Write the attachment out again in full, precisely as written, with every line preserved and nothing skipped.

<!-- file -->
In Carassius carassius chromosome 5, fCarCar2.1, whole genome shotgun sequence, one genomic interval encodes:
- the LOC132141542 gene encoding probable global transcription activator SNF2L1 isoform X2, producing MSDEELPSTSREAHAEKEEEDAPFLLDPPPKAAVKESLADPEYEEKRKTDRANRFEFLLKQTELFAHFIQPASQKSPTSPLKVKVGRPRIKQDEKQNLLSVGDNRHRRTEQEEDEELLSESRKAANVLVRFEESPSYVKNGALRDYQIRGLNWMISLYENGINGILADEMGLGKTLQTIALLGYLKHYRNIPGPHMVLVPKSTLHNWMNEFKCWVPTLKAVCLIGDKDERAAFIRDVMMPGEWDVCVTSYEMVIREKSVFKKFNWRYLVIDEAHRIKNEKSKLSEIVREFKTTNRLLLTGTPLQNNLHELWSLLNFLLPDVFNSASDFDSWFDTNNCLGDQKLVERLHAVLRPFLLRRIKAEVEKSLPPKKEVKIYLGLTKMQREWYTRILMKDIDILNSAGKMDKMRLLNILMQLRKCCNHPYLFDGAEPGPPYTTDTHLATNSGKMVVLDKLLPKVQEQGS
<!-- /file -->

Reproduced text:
In Carassius carassius chromosome 5, fCarCar2.1, whole genome shotgun sequence, one genomic interval encodes:
- the LOC132141542 gene encoding probable global transcription activator SNF2L1 isoform X2, producing MSDEELPSTSREAHAEKEEEDAPFLLDPPPKAAVKESLADPEYEEKRKTDRANRFEFLLKQTELFAHFIQPASQKSPTSPLKVKVGRPRIKQDEKQNLLSVGDNRHRRTEQEEDEELLSESRKAANVLVRFEESPSYVKNGALRDYQIRGLNWMISLYENGINGILADEMGLGKTLQTIALLGYLKHYRNIPGPHMVLVPKSTLHNWMNEFKCWVPTLKAVCLIGDKDERAAFIRDVMMPGEWDVCVTSYEMVIREKSVFKKFNWRYLVIDEAHRIKNEKSKLSEIVREFKTTNRLLLTGTPLQNNLHELWSLLNFLLPDVFNSASDFDSWFDTNNCLGDQKLVERLHAVLRPFLLRRIKAEVEKSLPPKKEVKIYLGLTKMQREWYTRILMKDIDILNSAGKMDKMRLLNILMQLRKCCNHPYLFDGAEPGPPYTTDTHLATNSGKMVVLDKLLPKVQEQGS